The other term that comes from political philosophy is the commons, a term championed by Roger Lohmann in his 1992 book with that name. However, the term hasn't caught on.
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Nonetheless, advocacy for the commons might give us some hope that we might come up with a brand new term to aptly describe the sector. Hildy Gottlieb advocates for adopting the term community benefit organizations. Definitely click that link and see what she has to say about it. The thing I like about community benefit is that it hews fairly closely to how the public charities are described in the Internal Revenue Code: they must have a public purpose. However, one shortcoming is that the term may be somewhat restrictive — many tax-exempts, and particularly the member-serving ones, have missions that are not particularly about community. Nonetheless, use of community benefit sector should get an honest hearing.
Look no further than the ASU Lodestar Center's mission for a reference to social sector: Their mission is to help build the capacity of the social sector by enhancing the effectiveness of those who lead, manage, and support nonprofit organizations. Okay, nonprofit organizations is in there, too, but maybe social sector can help us describe the collective in a useful way. My view of the term is colored by the first time I heard it, in a speech by an eminent scholar from outside our field who told us that this is the expression ("social sector") that we all should be using. An indignant room full of "who are you to tell us what we call what we study!" set up some resistance to the term. Still, I see it catching on. I do use it on occasion, sometimes to break up the monotony, and sometimes to have a shorthand way to refer to the full breadth of the sector. That is, I use nonprofit sector to (incorrectly!) refer only to the public charities, and social sector to include all the member-serving and informal associations as well. In any case, and regardless of whether people know precisely what they really mean when they use the expression, social sector is becoming a preferred term around many water coolers.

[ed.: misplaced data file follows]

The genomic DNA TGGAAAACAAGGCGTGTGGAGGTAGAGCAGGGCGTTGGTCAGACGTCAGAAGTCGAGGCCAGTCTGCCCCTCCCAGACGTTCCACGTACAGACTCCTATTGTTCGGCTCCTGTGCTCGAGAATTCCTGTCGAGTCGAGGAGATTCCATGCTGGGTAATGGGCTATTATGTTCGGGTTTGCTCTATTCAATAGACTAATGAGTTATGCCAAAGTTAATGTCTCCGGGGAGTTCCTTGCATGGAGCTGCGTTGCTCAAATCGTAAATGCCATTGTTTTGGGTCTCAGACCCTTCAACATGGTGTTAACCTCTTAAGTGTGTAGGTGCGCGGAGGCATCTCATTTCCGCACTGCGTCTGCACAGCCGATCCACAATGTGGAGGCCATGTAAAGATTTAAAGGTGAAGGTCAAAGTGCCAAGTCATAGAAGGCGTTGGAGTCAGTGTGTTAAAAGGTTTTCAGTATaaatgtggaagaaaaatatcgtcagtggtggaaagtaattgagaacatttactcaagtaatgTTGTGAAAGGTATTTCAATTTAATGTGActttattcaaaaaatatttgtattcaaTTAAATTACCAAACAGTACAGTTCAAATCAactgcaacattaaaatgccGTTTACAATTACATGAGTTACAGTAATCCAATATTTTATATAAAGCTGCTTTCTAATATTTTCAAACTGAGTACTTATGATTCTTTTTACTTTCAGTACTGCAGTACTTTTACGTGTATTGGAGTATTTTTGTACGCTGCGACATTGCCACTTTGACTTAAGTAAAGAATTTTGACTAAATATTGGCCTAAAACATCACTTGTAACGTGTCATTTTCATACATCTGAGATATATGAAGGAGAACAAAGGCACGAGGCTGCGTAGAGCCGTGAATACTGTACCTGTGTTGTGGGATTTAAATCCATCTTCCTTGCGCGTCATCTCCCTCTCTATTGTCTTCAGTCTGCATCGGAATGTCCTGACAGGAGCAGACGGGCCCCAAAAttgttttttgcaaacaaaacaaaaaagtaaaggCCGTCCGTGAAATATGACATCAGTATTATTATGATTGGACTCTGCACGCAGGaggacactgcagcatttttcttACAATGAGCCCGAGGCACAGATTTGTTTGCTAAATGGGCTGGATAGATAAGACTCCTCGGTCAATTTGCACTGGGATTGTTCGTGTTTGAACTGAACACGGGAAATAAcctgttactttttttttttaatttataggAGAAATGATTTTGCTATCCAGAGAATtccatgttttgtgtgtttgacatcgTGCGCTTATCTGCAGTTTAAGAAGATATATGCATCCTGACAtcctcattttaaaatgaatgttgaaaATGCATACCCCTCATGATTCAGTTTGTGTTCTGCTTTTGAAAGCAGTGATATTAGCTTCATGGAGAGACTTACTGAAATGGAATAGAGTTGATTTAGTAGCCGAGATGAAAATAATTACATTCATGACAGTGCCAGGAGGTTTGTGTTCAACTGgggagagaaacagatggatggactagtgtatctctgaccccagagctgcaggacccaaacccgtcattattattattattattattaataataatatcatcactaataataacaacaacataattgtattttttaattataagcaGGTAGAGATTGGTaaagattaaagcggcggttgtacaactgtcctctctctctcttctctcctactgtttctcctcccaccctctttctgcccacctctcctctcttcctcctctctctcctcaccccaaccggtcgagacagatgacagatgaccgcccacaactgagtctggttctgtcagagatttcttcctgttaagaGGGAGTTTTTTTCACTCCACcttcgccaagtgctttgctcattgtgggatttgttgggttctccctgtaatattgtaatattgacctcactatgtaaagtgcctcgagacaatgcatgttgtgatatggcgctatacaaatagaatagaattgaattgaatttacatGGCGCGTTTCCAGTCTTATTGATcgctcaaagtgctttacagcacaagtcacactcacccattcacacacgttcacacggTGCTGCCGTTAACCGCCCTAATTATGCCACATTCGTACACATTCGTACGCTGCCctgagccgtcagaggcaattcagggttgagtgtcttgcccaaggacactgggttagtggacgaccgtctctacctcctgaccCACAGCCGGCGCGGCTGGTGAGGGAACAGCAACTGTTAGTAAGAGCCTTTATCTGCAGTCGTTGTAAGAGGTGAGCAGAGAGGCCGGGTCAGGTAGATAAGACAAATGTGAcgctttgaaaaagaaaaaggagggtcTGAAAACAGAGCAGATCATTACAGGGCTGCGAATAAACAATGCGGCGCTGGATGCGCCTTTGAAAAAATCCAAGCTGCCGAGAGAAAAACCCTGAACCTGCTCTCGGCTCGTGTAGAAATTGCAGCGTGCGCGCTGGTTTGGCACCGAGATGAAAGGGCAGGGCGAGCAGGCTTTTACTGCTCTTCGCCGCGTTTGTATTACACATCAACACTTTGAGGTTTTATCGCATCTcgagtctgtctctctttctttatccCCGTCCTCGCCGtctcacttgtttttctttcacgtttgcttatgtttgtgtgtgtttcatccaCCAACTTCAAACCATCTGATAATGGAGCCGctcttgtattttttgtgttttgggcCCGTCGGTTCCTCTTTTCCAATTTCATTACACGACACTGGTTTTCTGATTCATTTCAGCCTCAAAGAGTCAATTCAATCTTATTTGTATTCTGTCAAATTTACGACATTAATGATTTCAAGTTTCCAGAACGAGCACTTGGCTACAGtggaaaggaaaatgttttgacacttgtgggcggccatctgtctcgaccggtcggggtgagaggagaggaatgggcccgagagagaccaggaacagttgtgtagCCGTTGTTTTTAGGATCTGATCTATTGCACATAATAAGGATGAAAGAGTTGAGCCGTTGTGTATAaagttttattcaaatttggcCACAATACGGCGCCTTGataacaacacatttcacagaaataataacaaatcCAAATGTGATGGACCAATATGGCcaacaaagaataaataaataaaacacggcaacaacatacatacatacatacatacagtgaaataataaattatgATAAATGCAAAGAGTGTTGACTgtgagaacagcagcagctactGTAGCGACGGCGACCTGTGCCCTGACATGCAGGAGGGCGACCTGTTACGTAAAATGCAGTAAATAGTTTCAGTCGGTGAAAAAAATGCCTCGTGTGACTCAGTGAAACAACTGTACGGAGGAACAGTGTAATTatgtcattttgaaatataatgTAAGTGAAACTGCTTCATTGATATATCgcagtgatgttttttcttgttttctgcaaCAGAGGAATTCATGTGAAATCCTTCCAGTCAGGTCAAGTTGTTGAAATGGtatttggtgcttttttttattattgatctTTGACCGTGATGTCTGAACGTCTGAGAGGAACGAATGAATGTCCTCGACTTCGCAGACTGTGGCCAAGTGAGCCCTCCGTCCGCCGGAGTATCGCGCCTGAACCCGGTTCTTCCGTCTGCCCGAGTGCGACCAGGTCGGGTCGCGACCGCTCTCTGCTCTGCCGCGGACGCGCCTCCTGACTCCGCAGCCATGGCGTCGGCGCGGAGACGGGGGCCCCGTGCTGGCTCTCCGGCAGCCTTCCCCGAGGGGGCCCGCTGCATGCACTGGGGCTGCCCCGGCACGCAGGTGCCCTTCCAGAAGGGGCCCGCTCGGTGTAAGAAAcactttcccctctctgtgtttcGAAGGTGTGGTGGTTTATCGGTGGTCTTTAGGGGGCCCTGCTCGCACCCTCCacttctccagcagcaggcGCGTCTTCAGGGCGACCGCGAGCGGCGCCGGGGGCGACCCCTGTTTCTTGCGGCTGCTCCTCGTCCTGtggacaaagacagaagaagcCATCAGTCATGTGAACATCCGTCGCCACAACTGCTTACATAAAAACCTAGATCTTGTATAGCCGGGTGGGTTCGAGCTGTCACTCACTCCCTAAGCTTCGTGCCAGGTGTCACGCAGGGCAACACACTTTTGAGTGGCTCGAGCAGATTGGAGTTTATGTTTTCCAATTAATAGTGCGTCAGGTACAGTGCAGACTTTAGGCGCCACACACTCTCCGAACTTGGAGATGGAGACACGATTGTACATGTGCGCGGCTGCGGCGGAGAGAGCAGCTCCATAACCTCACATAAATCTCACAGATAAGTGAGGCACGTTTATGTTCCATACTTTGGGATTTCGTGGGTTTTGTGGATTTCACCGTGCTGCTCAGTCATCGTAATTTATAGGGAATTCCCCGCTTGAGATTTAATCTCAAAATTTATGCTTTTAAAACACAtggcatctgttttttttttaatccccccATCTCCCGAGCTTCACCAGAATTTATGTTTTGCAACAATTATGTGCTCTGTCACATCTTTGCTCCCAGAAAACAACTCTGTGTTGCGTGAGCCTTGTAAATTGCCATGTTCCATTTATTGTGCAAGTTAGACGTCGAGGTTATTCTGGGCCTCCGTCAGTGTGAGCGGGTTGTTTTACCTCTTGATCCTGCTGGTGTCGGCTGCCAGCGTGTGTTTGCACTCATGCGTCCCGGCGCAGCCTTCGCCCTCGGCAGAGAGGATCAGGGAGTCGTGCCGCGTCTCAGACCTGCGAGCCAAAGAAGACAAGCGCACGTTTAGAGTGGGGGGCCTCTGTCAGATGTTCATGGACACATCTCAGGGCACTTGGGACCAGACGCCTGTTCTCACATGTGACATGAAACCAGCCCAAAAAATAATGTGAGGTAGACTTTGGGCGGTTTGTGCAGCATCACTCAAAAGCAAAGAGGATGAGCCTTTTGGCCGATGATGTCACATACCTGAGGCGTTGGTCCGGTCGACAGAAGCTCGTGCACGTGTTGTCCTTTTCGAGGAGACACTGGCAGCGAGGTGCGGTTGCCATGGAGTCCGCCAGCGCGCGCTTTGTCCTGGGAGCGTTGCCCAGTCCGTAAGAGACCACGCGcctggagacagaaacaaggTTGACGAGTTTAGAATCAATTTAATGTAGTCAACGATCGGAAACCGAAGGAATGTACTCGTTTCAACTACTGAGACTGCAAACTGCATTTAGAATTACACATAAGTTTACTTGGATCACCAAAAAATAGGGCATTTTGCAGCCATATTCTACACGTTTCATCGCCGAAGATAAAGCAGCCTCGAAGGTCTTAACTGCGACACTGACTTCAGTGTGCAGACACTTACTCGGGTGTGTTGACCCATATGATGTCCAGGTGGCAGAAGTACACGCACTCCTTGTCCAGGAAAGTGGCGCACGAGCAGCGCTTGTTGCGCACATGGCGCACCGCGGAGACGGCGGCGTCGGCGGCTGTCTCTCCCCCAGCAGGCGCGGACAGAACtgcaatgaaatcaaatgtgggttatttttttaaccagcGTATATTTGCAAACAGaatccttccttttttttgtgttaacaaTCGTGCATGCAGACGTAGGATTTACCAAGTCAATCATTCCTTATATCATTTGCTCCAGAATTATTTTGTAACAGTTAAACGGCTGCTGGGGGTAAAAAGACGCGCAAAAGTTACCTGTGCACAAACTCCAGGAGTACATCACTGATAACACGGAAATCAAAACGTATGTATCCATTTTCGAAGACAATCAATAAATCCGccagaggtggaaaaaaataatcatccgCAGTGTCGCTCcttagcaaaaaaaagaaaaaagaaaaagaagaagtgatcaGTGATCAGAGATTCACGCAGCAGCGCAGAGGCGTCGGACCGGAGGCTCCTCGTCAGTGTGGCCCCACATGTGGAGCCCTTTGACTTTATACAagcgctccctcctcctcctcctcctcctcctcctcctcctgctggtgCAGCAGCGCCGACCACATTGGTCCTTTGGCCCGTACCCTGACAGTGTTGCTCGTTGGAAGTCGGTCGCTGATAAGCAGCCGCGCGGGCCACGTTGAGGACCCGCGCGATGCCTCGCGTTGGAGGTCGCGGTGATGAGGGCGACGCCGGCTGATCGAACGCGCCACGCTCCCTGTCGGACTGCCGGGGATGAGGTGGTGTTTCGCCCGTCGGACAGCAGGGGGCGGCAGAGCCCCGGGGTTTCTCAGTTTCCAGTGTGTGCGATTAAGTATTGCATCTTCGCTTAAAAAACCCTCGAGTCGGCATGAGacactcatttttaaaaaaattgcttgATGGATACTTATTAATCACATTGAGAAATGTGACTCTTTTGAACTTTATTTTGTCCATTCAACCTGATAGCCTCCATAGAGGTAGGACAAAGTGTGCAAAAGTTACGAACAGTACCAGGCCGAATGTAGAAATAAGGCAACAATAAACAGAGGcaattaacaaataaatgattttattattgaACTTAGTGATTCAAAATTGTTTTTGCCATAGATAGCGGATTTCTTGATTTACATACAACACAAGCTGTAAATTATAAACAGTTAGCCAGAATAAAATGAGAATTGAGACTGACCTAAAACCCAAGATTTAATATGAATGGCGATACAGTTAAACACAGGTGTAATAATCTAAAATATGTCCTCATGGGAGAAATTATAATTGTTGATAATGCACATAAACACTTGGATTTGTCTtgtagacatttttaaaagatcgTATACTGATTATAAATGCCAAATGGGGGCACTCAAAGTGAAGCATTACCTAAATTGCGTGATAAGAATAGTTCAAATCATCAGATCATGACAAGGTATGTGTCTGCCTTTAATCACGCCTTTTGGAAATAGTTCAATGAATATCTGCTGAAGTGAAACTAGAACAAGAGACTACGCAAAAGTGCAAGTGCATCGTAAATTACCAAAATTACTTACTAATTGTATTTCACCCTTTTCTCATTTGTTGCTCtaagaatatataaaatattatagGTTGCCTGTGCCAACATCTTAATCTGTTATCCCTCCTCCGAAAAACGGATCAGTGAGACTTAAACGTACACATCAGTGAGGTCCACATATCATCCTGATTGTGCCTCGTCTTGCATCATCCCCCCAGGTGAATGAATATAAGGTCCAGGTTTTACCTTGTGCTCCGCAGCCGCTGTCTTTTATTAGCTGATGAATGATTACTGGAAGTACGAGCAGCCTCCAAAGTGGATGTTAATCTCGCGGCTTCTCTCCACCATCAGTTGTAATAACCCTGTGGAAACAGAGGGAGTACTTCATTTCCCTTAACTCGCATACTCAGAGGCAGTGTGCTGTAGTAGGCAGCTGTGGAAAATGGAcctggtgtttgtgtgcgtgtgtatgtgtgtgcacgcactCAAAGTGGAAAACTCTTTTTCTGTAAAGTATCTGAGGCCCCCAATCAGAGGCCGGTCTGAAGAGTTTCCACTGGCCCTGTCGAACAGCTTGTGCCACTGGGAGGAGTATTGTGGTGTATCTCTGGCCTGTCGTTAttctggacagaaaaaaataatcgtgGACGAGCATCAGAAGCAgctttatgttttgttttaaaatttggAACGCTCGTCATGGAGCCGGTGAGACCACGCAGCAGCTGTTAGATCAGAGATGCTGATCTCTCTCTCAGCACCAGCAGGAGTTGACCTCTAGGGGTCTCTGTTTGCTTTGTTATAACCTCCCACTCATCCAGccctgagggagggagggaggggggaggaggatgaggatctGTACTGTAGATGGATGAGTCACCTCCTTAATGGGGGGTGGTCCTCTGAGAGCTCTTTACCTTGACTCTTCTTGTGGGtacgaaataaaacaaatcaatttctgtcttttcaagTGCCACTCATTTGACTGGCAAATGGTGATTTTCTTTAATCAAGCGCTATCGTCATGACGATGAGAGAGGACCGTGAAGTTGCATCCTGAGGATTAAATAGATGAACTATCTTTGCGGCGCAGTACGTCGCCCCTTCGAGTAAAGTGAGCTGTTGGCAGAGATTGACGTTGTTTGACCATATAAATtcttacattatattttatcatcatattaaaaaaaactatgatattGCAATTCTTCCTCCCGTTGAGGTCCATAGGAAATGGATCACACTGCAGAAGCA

Another candidate is voluntary sector. The problem here is that in some circles, it refers specifically and only to non-staffed, all-volunteer-run organizations. That's maybe a good term to use for those kinds of entities, but does not play so well for the rest of the sector. When it does get used to describe the whole of the sector, it reinforces the perception of the field as 'hobby' action and plays down the increasing professionalization and bureaucratization of the sector. Maybe somebody else will be a better advocate for voluntary sector than I am.